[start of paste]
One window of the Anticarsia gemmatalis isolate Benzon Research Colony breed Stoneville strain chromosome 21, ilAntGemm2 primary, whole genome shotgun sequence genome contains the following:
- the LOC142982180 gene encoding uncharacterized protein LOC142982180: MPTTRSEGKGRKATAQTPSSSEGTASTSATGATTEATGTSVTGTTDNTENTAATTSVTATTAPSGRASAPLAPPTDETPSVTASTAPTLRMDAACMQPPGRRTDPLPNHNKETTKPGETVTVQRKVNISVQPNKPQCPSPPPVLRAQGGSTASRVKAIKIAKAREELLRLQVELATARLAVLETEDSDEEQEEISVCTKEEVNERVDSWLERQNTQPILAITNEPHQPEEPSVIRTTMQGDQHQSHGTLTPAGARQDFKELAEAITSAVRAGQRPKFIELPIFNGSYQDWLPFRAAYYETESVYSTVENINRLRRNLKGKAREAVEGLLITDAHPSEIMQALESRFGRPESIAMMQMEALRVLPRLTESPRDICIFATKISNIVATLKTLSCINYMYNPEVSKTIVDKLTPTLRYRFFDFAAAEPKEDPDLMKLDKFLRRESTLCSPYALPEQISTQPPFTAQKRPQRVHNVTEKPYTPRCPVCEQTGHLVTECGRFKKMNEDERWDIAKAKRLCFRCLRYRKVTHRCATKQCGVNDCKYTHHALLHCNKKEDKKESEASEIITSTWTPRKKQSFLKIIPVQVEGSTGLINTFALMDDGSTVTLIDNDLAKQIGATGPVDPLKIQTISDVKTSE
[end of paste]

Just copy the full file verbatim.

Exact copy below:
One window of the Anticarsia gemmatalis isolate Benzon Research Colony breed Stoneville strain chromosome 21, ilAntGemm2 primary, whole genome shotgun sequence genome contains the following:
- the LOC142982180 gene encoding uncharacterized protein LOC142982180: MPTTRSEGKGRKATAQTPSSSEGTASTSATGATTEATGTSVTGTTDNTENTAATTSVTATTAPSGRASAPLAPPTDETPSVTASTAPTLRMDAACMQPPGRRTDPLPNHNKETTKPGETVTVQRKVNISVQPNKPQCPSPPPVLRAQGGSTASRVKAIKIAKAREELLRLQVELATARLAVLETEDSDEEQEEISVCTKEEVNERVDSWLERQNTQPILAITNEPHQPEEPSVIRTTMQGDQHQSHGTLTPAGARQDFKELAEAITSAVRAGQRPKFIELPIFNGSYQDWLPFRAAYYETESVYSTVENINRLRRNLKGKAREAVEGLLITDAHPSEIMQALESRFGRPESIAMMQMEALRVLPRLTESPRDICIFATKISNIVATLKTLSCINYMYNPEVSKTIVDKLTPTLRYRFFDFAAAEPKEDPDLMKLDKFLRRESTLCSPYALPEQISTQPPFTAQKRPQRVHNVTEKPYTPRCPVCEQTGHLVTECGRFKKMNEDERWDIAKAKRLCFRCLRYRKVTHRCATKQCGVNDCKYTHHALLHCNKKEDKKESEASEIITSTWTPRKKQSFLKIIPVQVEGSTGLINTFALMDDGSTVTLIDNDLAKQIGATGPVDPLKIQTISDVKTSE